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16 Repurposing Ideas to Help You Waste Less and Save More

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16 Repurposing Ideas to Help You Waste Less and Save More

You can repurpose a wine bottle as a vase to make your home more inviting. Chris Zuppa/Codetic

With some experts predicting that the economic downturn brought on by the coronavirus pandemic could be as bad as the Great Depression, the “waste-not, want-not” mentality from that generation is coming back into play. 

Some of the “waste-not, want-not” mentality – known today as “upcycling” or “repurposing” – is simply common sense, such as using plastic grocery bags to pick up your dog’s poop.

But grocery-turned-dog poop bags are just the beginning of what you can do with your trash. We’ve gathered some other ideas that can save you trips to the store, save you some money and even save your sanity.

To Entertain Your Kids (or Your Kids-at-Heart)

This photo shows cardboard toilet paper tubes repurposed as a necklace.
Kids can repurpose cardboard toilet paper tubes as a necklace. Chris Zuppa/Codetic

1. Toilet Paper Tubes

All those rolls of toilet paper have tubes that, once decorated with crayons and stickers, can become kazoos or a village of towers. 

Cut decorated tubes into smaller sections to create beads to string on a piece of yard or twine for a necklace. The Internet has many more suggestions for crafty kids of all ages.

2. Produce Boxes

Strawberries, blueberries and other produce come in plastic boxes that have open slits on the sides. These can make great bath toys because water flows out of them like a sieve, which can create the perfect waterfall or rain forest. 

3. Holiday Cards

If Christmas cards are still crammed in a drawer or basket, punch a hole on in the corner of each one and loop them together with a string or metal ring. Now you’ve made a book for little ones who love to look at photos of people, especially other children.

4. Cardboard Boxes

Once the cardboard boxes from your deliveries from Amazon and elsewhere have spent their required time in quarantine, they can be stacked to create houses for Barbies or stuffed animals. 

Here’s another option: Cut the bottoms out of boxes large enough to fit around your child. Help them decorate the boxes to look like a car, then use string or ribbon to create suspenders. Now you can hold speed-walking or running car races in the backyard or living room. 

To Use Around the House

5. Netted Produce Bags

The netted bag that holds tangerines and other produce can be scrunched up to clean a really messy pot or two before you throw it away.

6. Broccoli Rubber Bands

Those thick rubber bands that come around bunches of broccoli are great “chip clips” to close bags of food or a hair-tie in a pinch.

7. Plastic Food Containers

The plastic tubs used for food like yogurt and hummus can make great storage containers. There’s really no need to ever pay for new plastic containers. By the time the lids are a little warped from the dishwasher, you can recycle them and start using the next round of empty food containers.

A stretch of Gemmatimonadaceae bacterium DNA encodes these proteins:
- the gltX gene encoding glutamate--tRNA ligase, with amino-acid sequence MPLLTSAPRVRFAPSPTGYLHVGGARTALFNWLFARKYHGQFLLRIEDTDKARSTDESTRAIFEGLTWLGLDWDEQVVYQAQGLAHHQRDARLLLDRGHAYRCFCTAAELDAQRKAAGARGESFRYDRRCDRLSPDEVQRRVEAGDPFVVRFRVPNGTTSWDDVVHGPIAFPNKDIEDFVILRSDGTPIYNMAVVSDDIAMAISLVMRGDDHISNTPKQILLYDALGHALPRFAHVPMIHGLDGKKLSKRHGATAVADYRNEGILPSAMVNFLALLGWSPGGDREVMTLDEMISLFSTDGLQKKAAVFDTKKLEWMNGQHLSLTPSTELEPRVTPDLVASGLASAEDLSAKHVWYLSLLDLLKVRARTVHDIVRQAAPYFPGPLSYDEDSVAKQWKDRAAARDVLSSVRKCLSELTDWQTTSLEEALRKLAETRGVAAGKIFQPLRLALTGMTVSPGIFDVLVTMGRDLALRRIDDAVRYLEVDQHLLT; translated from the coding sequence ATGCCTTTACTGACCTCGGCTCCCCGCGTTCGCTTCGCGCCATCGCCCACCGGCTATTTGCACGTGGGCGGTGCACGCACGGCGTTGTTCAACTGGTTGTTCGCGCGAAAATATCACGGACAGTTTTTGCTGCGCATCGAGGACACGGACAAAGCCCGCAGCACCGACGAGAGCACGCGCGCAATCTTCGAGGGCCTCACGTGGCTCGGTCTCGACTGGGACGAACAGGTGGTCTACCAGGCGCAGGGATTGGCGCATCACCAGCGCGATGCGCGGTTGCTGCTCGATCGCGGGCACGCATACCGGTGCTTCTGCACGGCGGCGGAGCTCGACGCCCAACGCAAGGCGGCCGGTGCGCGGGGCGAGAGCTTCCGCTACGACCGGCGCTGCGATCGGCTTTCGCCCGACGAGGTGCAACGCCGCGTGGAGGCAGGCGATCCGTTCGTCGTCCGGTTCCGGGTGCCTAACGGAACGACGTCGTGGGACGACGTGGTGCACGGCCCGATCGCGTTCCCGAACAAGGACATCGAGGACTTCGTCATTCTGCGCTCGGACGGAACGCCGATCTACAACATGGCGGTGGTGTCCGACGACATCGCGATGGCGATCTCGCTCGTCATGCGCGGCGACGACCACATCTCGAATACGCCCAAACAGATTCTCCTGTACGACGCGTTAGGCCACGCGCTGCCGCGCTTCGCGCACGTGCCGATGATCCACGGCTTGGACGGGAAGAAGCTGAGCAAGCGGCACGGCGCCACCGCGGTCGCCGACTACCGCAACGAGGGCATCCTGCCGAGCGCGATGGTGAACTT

8. Old Towels and T-Shirts

Everyone is cleaning out closets these days. Old towels and T-shirts with stains can’t be donated, so use them as dish towels or rags. 

You can also cut them into strips and braid them to make a chew toy for your pooch.

9. Empty Shoe Boxes

If you have the time and energy to reorganize, use empty shoe boxes or smaller shipping boxes to create drawer organizers. The boxes’ height can be cut to fit drawers if needed.

10. Muffin Tins

One of the extra muffin tins you never use that crowds your kitchen cabinet is perfect for organizing jewelry.

To Take Care of Your Yard

11. Wine Bottles

Fill one of those wine bottles (which seem to be emptying at a faster rate these days) with water, wildflowers and greenery to make a deck, patio or the front steps a little more inviting.  

12. Two-Liter Bottle

An empty two-liter soda bottle can be converted into an easy, light watering can for the extra landscaping folks put in during the first weekend of social distancing. 

13. Old Sheets

In this photo, an old sheet is repurposed as a bag for yard leaves.
An old sheet is repurposed to collect yard leaves. Chris Zuppa/Codetic

When raking up piles of leaves, pile them onto an old sheet, pull the four corners together and take to the trash or mulch pile. The sheet can be used over and over so you won’t need to buy lawn and leaf bags, trash bags or even a wheelbarrow. 

To Take Care of Yourself

14. Water Bottles

Fill empty water bottles with sand or rocks for hand weights.

15. Old Bras

A cup from an old bra makes for a great mask. Check out many YouTube videos for the process.

16. Cucumbers

Cucumber slices soothe eyes that are strained from binge-watching “Tiger King.”  (We have even more inexpensive suggestions for a DIY spa day.)

Katherine Snow Smith is a freelance writer and editor in St. Petersburg, Florida, and author of the book Rules for the Southern Rulebreaker.

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